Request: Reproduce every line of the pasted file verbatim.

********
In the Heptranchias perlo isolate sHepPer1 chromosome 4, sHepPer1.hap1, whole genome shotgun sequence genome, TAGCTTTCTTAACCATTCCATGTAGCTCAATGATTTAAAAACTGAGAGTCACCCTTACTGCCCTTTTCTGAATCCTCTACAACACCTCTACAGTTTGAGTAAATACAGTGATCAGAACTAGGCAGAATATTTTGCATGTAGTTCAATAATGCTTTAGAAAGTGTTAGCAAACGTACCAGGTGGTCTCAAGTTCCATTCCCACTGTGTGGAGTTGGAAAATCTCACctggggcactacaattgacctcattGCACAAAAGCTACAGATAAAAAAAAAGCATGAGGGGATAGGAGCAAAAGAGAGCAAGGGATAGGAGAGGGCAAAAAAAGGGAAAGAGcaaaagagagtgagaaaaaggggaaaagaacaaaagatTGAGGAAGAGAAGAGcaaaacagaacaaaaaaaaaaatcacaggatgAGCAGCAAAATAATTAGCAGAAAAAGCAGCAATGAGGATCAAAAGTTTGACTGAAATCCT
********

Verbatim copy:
In the Heptranchias perlo isolate sHepPer1 chromosome 4, sHepPer1.hap1, whole genome shotgun sequence genome, TAGCTTTCTTAACCATTCCATGTAGCTCAATGATTTAAAAACTGAGAGTCACCCTTACTGCCCTTTTCTGAATCCTCTACAACACCTCTACAGTTTGAGTAAATACAGTGATCAGAACTAGGCAGAATATTTTGCATGTAGTTCAATAATGCTTTAGAAAGTGTTAGCAAACGTACCAGGTGGTCTCAAGTTCCATTCCCACTGTGTGGAGTTGGAAAATCTCACctggggcactacaattgacctcattGCACAAAAGCTACAGATAAAAAAAAAGCATGAGGGGATAGGAGCAAAAGAGAGCAAGGGATAGGAGAGGGCAAAAAAAGGGAAAGAGcaaaagagagtgagaaaaaggggaaaagaacaaaagatTGAGGAAGAGAAGAGcaaaacagaacaaaaaaaaaaatcacaggatgAGCAGCAAAATAATTAGCAGAAAAAGCAGCAATGAGGATCAAAAGTTTGACTGAAATCCT